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he is ignored so to me in the everyday world it's when i go down the street, i must tell you. i go into buildings. and unless i white folks first, they rarely me. black folks it's how are you doing, the head nod and i know that's cultural telegraphing and that's symbiotic black identity , the significations of black masculinity but black people in general and the kind of connectivity that we articulate as a predicate of our cultural and racial understanding so i'm not trying to impose that on everybody but it is sometimes extremely harsh and i'm a well-known black person who gets along with all kinds of folks and i've been in the white world all the time but
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if we're in a gathering if i don't go up to the circle they're not coming around me . they seem to be uninterested in who i am . even as a well-known black person and when i'm around some of my colleagues in media or sometimes in academia, well-known people it's as if you don't even exist. so the reason i'm so intense and passionate and defensive of ordinary black people because i know what that feels like and i've got a name and some celebrity and some status and i am rendered invisible. that kind of casual discussed , the displacement. it doesn't have to be an active passion or disgust, it can be a kind of structural prohibition that denies the legitimacy that you even make a difference. that you don't even register.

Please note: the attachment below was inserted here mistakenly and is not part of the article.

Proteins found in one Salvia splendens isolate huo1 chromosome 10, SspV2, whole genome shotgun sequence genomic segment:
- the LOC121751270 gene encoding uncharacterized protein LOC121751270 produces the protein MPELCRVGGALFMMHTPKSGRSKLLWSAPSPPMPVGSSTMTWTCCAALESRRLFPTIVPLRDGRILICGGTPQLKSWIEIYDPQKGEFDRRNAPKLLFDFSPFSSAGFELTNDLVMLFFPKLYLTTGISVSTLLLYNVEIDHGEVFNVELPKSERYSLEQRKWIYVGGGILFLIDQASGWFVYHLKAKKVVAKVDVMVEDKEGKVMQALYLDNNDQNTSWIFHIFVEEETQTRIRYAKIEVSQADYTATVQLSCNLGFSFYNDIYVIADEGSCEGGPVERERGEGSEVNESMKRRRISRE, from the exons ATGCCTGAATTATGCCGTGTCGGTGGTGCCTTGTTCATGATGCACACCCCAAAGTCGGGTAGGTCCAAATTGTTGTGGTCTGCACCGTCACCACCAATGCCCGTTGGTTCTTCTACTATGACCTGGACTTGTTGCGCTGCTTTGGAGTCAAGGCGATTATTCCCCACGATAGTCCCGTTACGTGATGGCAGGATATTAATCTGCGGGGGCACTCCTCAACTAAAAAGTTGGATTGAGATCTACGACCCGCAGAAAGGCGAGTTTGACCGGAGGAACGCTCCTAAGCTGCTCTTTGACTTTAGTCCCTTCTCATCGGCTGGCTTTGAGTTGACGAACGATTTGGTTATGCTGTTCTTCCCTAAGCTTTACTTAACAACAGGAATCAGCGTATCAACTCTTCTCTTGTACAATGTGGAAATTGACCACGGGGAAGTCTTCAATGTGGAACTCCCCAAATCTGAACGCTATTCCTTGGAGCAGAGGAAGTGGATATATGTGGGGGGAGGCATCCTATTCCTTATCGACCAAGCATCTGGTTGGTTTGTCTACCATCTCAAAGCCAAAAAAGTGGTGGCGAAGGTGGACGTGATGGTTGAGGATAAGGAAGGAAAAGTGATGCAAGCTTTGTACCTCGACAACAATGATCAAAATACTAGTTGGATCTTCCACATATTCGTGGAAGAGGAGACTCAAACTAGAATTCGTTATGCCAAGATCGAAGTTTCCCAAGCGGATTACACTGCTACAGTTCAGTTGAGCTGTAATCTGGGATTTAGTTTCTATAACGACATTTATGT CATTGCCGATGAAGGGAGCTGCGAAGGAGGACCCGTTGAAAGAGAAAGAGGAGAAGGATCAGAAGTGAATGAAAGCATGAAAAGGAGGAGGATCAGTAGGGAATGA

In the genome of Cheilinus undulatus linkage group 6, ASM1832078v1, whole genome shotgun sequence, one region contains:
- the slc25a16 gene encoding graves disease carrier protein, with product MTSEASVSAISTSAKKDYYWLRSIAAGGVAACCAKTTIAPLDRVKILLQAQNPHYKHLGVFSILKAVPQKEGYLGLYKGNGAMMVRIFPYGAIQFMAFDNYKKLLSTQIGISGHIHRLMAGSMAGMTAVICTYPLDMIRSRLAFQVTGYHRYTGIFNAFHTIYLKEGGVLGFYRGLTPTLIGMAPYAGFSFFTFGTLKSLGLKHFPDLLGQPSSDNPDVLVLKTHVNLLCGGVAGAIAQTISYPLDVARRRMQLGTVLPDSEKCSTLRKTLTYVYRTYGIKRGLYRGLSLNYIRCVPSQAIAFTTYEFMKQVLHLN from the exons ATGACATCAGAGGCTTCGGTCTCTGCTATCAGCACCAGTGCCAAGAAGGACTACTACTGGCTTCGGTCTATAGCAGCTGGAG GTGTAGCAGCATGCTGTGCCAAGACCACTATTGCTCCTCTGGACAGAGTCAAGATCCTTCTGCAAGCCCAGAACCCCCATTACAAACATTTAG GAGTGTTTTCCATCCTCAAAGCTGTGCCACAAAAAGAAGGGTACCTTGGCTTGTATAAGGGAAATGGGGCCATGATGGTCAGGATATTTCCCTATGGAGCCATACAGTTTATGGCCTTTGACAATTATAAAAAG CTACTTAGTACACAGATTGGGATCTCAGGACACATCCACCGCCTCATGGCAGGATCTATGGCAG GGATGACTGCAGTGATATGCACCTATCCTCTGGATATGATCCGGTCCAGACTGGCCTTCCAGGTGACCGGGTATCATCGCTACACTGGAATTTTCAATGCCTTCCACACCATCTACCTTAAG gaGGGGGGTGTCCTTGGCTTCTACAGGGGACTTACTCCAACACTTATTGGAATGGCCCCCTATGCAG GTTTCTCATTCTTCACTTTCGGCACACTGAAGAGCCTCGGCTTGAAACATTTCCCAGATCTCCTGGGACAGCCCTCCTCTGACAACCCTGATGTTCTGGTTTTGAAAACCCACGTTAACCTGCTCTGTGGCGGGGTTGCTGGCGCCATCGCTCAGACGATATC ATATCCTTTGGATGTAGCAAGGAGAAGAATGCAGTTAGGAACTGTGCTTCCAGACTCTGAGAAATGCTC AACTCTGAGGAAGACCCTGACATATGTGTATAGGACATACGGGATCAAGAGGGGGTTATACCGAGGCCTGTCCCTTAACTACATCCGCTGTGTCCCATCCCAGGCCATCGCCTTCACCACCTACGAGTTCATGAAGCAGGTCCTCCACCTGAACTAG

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and i have felt that. and it smarts. it hurts. and i feel i have to take it upon myself, let me interject myself in that circle. let me speak first and they're talking to each other as if the worlds are full of their own joy and ecstasies about the things that they are occupied by. as if the world in which i exist has no meaning, doesn't matter. not curious about me in the same way. so yes, i think that's the kind of parallel in everyday fashion by well-meaning white brothers and sisters, not intending any harm, hurt or danger to come to me but are blindly indifferent or blissfully ignorant of the means, of the pains, of the
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struggle. the very bodies in existence of black people. >> the kind of willful not knowing. it seems to me like there's nothing new going on but now it can be proven through video. up until now as long as that happened over there and kept you over there and kept my equity high and kept my neighborhood borders, i could turn away from it. we can't turn away from it now. do you see this moment as any different from other moments in the past ? there was a time in which your northern white folks that we saw the fire hoses and the dogs that was a galvanizing moment. i think that the george floyd video at the same time that we had ahmaud arbery killed, this is a galvanizing moment. what should we pay attention to because we've been similar